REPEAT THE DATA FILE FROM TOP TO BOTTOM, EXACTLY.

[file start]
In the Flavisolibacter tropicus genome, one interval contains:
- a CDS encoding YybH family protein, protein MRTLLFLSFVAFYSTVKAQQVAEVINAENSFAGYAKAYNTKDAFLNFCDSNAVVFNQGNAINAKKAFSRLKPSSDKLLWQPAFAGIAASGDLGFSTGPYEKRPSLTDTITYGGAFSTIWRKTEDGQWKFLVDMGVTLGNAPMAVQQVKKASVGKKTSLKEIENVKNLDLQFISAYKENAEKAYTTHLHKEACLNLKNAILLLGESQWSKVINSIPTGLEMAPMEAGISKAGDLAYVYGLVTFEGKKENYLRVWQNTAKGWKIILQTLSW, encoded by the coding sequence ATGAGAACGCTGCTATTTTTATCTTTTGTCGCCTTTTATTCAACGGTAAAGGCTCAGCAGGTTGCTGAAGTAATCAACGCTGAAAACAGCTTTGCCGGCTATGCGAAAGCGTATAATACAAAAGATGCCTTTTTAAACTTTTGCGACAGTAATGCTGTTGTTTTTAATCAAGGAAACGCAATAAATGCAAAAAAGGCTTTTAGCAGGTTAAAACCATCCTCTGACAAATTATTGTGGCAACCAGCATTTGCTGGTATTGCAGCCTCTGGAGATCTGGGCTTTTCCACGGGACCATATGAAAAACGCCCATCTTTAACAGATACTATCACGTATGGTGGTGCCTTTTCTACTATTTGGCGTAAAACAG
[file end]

In the Flavisolibacter tropicus genome, one interval contains:
- a CDS encoding YybH family protein, protein MRTLLFLSFVAFYSTVKAQQVAEVINAENSFAGYAKAYNTKDAFLNFCDSNAVVFNQGNAINAKKAFSRLKPSSDKLLWQPAFAGIAASGDLGFSTGPYEKRPSLTDTITYGGAFSTIWRKTEDGQWKFLVDMGVTLGNAPMAVQQVKKASVGKKTSLKEIENVKNLDLQFISAYKENAEKAYTTHLHKEACLNLKNAILLLGESQWSKVINSIPTGLEMAPMEAGISKAGDLAYVYGLVTFEGKKENYLRVWQNTAKGWKIILQTLSW, encoded by the coding sequence ATGAGAACGCTGCTATTTTTATCTTTTGTCGCCTTTTATTCAACGGTAAAGGCTCAGCAGGTTGCTGAAGTAATCAACGCTGAAAACAGCTTTGCCGGCTATGCGAAAGCGTATAATACAAAAGATGCCTTTTTAAACTTTTGCGACAGTAATGCTGTTGTTTTTAATCAAGGAAACGCAATAAATGCAAAAAAGGCTTTTAGCAGGTTAAAACCATCCTCTGACAAATTATTGTGGCAACCAGCATTTGCTGGTATTGCAGCCTCTGGAGATCTGGGCTTTTCCACGGGACCATATGAAAAACGCCCATCTTTAACAGATACTATCACGTATGGTGGTGCCTTTTCTACTATTTGGCGTAAAACAG